Financial Incentives Can Help Teens With Diabetes Control
Adolescents with type 1 diabetes may manage their health better if they are financially rewarded, according to a new study from Yale University.
Inspired by lead researcher Nancy Petry's own childhood experiences with type 1 diabetes, the study included 10 adolescents between the ages of 12 and 19 who were having trouble managing the condition.
According to Petry, the teen years can be a critical time when it comes to diabetes management, as many young people are prone to missteps that lead to health problems.
“During adolescence, blood sugar testing decreases, and A1Cs begin to rise in the vast majority of patients,” Petry told Reuter's Health.
Money improves management
The study, which was conducted over 12 weeks, enabled teens to receive 10 cents every time they tested their blood sugar - which they were allowed to do up to six times per day.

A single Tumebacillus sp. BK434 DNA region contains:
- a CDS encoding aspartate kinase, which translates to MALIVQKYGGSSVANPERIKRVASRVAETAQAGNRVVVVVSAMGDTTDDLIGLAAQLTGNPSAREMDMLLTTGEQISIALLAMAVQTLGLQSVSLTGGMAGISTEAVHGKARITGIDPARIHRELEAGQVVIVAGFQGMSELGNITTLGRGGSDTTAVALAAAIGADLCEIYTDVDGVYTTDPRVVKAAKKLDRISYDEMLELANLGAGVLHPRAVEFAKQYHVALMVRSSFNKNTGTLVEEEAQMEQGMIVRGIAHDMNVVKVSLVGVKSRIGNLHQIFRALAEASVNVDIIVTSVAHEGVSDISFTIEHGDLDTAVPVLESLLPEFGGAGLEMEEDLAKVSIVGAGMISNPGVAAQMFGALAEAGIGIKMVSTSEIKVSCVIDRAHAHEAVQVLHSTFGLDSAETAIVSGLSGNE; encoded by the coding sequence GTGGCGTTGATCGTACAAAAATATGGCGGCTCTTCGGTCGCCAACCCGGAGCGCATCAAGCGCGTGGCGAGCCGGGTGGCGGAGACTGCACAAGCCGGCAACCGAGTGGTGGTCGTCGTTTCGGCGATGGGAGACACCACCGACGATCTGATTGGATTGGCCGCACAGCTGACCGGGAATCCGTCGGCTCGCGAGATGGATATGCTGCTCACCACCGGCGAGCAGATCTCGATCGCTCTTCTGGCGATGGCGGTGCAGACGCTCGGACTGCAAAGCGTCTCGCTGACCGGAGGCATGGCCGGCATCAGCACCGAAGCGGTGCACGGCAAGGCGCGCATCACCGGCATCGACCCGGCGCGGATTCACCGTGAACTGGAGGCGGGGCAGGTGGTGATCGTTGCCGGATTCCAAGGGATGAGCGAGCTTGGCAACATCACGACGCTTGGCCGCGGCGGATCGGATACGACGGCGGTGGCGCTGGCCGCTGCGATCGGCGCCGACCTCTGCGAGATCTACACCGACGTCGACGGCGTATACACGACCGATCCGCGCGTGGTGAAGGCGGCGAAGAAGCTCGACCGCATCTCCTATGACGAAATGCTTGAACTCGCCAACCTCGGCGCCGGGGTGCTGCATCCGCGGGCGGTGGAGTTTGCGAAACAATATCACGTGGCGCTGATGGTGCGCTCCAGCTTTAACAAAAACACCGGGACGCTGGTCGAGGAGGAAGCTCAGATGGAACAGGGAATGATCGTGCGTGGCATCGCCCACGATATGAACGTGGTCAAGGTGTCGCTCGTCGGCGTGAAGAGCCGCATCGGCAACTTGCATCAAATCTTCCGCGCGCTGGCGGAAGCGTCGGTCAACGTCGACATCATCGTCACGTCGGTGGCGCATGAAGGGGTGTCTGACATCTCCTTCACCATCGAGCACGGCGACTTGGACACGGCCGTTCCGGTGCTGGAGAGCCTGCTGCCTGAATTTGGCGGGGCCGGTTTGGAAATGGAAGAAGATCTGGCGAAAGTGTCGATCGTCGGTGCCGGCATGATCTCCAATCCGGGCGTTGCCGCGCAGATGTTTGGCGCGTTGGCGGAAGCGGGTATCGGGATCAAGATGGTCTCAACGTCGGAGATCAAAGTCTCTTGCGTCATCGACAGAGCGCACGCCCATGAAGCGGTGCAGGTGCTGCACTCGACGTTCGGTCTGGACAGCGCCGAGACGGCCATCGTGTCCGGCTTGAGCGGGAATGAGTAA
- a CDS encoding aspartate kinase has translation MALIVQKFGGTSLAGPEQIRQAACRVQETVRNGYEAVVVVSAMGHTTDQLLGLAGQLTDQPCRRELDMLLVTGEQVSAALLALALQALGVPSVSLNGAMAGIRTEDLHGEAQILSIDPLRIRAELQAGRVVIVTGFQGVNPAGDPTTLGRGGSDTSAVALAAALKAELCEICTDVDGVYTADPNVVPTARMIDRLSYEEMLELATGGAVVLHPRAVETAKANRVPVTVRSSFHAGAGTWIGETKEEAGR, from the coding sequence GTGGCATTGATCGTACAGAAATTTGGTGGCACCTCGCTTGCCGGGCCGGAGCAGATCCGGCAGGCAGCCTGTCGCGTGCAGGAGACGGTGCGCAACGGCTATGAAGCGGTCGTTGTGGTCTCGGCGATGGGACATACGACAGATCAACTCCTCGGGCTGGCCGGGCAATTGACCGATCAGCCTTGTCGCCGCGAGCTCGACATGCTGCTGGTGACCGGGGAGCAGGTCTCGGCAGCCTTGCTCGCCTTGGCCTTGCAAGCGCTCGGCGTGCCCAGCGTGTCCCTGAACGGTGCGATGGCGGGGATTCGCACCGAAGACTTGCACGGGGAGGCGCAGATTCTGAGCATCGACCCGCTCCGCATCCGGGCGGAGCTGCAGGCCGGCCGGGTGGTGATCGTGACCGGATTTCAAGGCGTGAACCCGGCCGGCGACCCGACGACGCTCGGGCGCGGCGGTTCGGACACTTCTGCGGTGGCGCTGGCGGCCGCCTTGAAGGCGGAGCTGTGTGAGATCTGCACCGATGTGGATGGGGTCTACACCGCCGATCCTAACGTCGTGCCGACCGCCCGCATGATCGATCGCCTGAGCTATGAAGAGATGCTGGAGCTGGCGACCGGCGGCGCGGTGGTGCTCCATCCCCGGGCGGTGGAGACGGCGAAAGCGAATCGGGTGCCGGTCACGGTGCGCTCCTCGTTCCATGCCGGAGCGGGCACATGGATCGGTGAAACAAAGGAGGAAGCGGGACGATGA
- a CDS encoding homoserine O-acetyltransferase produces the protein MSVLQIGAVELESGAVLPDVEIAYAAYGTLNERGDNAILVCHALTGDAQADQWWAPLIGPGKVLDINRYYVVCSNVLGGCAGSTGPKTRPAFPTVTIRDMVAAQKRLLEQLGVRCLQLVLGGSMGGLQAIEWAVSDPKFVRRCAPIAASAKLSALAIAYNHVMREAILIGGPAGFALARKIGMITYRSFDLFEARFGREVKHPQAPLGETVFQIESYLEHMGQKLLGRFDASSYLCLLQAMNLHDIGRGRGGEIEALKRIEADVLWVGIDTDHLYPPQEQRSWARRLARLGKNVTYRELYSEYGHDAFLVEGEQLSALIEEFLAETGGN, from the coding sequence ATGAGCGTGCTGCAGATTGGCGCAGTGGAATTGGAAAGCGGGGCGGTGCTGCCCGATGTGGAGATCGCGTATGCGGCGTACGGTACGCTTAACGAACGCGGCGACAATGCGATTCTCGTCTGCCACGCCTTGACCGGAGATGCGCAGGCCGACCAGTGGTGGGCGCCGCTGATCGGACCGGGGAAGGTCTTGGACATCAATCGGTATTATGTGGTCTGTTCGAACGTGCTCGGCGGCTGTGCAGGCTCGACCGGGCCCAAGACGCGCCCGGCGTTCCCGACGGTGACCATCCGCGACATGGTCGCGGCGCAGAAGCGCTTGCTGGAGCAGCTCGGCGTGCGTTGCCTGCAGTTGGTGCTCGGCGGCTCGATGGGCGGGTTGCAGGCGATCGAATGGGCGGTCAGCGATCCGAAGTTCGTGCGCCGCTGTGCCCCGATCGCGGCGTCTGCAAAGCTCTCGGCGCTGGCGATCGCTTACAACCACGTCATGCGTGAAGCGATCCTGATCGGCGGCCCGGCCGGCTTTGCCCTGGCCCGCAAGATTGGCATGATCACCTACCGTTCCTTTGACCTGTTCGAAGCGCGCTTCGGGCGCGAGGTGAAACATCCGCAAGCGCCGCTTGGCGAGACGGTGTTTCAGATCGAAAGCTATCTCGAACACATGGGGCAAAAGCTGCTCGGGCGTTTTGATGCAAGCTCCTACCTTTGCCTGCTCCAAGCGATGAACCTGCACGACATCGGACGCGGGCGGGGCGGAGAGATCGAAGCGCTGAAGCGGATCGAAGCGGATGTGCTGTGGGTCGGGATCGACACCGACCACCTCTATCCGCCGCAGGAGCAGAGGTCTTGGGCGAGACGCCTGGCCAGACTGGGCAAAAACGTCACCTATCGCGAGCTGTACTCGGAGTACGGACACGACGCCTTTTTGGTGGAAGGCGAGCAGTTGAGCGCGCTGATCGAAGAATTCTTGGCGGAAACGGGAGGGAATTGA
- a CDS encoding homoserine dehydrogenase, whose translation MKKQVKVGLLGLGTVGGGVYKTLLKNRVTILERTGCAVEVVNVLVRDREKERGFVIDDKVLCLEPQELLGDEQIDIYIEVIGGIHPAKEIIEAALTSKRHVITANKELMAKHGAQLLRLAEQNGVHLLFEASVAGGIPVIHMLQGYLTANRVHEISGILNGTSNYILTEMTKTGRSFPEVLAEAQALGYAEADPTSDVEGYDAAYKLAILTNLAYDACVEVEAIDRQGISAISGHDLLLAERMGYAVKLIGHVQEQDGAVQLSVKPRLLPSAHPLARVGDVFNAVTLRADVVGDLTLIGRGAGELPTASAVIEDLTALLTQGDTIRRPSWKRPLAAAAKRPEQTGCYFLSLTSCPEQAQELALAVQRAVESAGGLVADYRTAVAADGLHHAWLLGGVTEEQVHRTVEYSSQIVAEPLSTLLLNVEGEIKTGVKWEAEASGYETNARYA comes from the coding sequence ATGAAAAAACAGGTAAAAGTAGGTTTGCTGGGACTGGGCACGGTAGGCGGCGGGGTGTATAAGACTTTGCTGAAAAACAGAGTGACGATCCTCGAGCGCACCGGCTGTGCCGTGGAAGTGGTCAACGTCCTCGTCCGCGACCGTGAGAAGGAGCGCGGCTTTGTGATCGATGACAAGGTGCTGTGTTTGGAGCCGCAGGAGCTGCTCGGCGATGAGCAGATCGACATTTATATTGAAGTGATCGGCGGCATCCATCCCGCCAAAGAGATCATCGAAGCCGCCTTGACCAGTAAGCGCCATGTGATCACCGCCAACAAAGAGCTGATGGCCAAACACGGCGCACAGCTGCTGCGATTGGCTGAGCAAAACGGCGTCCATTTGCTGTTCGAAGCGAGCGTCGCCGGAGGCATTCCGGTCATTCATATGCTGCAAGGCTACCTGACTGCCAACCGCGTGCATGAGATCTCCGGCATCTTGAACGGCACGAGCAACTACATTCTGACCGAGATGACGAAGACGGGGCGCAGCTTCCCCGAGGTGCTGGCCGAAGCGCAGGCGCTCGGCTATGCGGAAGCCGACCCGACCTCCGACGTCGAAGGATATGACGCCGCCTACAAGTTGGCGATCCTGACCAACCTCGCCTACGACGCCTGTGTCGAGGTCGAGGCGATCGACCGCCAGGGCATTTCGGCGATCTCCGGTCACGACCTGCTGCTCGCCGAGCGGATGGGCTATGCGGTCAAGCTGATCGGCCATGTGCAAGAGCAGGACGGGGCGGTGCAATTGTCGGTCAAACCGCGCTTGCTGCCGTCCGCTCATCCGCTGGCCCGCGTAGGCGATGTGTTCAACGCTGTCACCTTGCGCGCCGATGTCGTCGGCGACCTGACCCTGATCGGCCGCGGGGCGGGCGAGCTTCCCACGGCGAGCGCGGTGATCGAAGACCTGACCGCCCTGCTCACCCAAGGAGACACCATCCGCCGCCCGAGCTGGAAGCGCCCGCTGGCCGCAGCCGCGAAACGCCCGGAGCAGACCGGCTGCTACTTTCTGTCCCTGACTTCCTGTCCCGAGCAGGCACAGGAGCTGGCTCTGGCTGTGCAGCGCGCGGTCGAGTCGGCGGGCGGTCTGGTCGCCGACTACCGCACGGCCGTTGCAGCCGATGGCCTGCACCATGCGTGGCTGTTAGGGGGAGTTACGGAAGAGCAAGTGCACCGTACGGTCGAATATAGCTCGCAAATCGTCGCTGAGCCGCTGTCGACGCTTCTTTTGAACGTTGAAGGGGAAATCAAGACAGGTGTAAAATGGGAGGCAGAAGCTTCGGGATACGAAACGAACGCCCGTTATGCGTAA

Teens could also receive an additional 25 or 50 cents per day if they tested their blood sugar at even intervals at least four times per day and maintained this pattern for over a week.
Not surprisingly, the teens' average blood sugar testing increased from less than twice a day to nearly five times per day during the study, and the participants earned an average of $122 during the 12 weeks.
The participants’ average A1C levels fell from 9.3 to 8.4 during the experiment. A common goal for diabetes patients is an A1C level of 7.0 or less. Among the eight teens who were tested one year after the study, the average A1C level was 8.4, suggesting that the health benefits were sustained in the long term.
While monetary compensation may not be every parent's preferred approach to help their diabetic children, rewarding kids in some way, Petry said, could help young people develop better diabetes management practices.
"Reinforcing adolescents for [self-monitoring blood glucose] may increase testing and improve A1C," the authors wrote.
The research is published in Diabetes Care.
Source: Reuter's Health